Carbon monoxide, cigarettes and family doctors

G. Invernizzi, G. Bettoncelli, G. D'Ambrosio, M. Zappa, M. Calzolari, P. Paredi, R. Mazza, E. Soresi, R. Boffi

Research output: Contribution to journalArticlepeer-review


Aims and background: General practitioners could play a key role in preventive programs against tobacco-related diseases. However, they seldom take action in the office even with minimal advice counselling. Such behaviour might reflect the lack of academic teaching and the lack of practice with motivational and dependence questionnaires, considered basic tools to help smokers to quit successfully. The study was aimed to investigate the awareness of a sample of Italian family doctors as regards tobacco epidemiology and smoking cessation strategies. Methods: A total of 428 family doctors were administered a questionnaire with a set of questions on their personal smoking habits and on personal initiatives in the office towards smokers. Another set of questions regarded their knowledge on tobacco issues, with special attention to carbon monoxide, which is widely perceived as a very dangerous poison and works as a motivational tool on smokers and adolescents. Carbon monoxide measurement was carried out on all participants to obtain objective data on smoking and to show the feasibility of the test. Results: The percentage of self-reported current smokers among general practitioners was 24%, with a high prevalence of ex-smokers (46%), and 29% of never smokers. Family doctors were more keen to counsel adolescents than adults about tobacco, and they were very interested in continuing medical education on the issue. The doctors who took part in our study showed a surprising limited knowledge of all the issues associated with smoking cessation and prevention such as epidemiology, cigarette characteristics, success rate of smoking cessation programs, Fagerström's tolerance questionnaire, safety of nicotine replacement therapy and the knowledge of carbon monoxide as a product of cigarette smoke. Conclusions: The scenario depicted by our survey underscores the necessity to improve the knowledge and performance of primary care physicians on tobacco-related issues in order to implement primary and secondary prevention in clinical practice.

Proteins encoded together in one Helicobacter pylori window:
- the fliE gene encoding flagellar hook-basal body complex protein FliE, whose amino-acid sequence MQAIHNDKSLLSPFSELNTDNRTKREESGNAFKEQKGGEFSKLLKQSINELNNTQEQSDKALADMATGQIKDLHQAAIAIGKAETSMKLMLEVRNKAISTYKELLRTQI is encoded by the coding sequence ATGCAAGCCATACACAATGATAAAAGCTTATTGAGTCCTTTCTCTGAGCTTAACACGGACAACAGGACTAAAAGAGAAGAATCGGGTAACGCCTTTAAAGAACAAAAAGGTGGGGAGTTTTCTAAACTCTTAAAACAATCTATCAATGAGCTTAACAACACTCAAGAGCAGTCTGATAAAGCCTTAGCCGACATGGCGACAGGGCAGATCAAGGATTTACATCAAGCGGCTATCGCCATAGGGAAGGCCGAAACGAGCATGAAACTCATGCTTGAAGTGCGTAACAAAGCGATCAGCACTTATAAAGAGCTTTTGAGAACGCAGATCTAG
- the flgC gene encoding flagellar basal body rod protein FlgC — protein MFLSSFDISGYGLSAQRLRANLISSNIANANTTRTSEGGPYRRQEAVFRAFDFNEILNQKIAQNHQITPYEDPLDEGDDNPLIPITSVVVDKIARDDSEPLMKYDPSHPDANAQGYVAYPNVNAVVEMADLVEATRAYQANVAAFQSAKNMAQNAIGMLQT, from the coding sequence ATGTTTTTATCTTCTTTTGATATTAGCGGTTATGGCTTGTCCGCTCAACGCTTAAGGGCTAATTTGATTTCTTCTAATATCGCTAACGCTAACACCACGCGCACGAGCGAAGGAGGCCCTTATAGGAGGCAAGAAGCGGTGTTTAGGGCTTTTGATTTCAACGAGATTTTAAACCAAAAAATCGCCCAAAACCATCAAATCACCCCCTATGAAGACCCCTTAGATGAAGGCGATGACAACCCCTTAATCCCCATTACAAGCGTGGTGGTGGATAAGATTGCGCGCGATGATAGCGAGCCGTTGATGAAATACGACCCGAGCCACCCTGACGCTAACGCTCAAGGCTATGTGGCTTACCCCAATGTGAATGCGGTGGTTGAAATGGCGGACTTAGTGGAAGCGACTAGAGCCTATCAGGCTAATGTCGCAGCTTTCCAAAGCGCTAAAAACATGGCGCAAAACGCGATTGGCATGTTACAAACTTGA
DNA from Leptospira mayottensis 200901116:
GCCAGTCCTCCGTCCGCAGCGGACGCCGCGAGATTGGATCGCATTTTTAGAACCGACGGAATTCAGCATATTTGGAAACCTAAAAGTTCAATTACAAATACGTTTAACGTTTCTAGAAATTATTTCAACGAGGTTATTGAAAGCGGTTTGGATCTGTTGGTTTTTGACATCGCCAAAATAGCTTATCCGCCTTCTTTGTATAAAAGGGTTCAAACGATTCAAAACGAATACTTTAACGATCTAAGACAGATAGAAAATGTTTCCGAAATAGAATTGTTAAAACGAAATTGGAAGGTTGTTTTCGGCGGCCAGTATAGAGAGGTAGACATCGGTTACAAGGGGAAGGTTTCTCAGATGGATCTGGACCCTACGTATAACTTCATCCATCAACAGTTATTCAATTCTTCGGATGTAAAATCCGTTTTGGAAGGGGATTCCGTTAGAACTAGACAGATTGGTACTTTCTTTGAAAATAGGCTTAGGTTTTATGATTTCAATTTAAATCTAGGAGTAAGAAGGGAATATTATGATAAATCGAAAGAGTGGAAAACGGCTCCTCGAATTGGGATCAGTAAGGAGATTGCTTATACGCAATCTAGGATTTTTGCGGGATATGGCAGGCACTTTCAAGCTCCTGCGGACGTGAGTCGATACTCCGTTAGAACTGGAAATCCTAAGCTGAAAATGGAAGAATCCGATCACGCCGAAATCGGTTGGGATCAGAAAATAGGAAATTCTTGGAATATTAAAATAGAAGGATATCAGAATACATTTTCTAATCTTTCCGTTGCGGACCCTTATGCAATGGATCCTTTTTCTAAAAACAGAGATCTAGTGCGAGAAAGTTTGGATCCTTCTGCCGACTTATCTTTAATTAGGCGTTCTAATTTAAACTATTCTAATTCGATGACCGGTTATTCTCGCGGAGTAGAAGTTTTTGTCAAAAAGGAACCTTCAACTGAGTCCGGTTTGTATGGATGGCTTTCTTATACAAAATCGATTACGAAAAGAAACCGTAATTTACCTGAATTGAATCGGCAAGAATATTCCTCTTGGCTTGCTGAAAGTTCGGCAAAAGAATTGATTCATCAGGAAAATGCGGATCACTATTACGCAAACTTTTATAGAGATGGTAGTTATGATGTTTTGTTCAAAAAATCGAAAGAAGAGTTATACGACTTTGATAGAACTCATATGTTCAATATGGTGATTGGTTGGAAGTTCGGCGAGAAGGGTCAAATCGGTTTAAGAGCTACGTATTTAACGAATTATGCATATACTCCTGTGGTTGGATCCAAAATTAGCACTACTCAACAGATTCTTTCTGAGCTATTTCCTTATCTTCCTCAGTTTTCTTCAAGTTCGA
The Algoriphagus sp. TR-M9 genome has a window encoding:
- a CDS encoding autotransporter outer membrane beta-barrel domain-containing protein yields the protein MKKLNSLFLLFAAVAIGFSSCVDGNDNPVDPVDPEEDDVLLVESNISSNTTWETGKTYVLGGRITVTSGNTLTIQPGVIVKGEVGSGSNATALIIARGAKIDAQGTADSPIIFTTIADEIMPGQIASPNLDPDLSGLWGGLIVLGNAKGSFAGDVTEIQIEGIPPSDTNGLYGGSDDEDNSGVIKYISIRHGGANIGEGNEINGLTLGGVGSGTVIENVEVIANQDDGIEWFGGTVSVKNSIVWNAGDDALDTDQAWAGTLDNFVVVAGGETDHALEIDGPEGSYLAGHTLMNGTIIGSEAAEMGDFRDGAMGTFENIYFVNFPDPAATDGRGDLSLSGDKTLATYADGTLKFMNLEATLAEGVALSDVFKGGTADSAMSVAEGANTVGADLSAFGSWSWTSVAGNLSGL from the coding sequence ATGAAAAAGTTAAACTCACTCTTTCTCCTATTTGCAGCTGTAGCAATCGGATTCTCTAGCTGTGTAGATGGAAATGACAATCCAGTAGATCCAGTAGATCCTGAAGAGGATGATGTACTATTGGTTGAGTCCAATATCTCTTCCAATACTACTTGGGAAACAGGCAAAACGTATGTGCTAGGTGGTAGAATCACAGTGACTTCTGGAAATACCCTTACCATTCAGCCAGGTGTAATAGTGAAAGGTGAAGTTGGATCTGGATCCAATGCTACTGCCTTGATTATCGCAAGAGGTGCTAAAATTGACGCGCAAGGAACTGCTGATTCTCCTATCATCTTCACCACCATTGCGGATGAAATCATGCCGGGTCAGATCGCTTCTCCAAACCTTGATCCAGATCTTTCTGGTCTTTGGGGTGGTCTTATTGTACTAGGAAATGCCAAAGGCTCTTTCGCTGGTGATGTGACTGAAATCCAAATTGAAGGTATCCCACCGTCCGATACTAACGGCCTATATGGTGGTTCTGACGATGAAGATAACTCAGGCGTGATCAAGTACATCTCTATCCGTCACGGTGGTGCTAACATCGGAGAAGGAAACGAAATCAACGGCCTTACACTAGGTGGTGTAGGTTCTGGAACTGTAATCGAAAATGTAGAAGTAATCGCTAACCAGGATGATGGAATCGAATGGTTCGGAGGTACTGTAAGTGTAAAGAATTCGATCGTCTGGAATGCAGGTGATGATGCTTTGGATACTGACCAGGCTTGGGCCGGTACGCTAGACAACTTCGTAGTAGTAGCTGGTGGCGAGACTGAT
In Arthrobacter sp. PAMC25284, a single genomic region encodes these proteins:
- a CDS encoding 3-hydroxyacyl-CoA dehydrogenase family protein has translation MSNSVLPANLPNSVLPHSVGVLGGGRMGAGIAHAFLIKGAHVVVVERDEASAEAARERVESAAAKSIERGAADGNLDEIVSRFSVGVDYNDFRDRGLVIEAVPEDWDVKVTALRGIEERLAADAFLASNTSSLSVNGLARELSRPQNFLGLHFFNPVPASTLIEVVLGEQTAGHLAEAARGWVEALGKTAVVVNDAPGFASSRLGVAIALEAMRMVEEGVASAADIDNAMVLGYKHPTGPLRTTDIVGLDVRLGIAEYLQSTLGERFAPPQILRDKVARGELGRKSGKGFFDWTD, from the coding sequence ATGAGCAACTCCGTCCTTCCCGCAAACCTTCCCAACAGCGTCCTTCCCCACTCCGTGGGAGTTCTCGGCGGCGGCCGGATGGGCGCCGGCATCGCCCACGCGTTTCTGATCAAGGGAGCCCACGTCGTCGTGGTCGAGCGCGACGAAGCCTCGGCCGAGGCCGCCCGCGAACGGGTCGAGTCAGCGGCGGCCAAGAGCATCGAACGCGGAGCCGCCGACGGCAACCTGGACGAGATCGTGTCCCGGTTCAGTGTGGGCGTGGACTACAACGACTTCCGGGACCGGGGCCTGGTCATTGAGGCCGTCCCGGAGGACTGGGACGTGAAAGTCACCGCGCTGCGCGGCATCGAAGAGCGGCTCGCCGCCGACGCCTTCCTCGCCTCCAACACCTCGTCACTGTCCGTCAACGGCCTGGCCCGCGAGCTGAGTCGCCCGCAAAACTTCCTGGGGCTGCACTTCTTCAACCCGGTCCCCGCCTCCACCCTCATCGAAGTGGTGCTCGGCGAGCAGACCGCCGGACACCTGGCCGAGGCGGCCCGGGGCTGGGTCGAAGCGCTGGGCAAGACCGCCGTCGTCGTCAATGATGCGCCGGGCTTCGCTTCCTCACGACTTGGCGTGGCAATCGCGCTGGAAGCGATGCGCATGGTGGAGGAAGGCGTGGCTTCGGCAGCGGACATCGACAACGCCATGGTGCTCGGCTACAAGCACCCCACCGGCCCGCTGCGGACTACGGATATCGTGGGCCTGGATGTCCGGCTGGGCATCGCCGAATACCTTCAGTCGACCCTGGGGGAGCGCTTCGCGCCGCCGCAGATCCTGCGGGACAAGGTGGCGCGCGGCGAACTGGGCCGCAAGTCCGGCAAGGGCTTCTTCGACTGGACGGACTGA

Original languageEnglish
Pages (from-to)117-119
Number of pages3
Issue number3
Publication statusPublished - 2001


  • Family doctors
  • Smoking
  • Tobacco control

ASJC Scopus subject areas

  • Cancer Research


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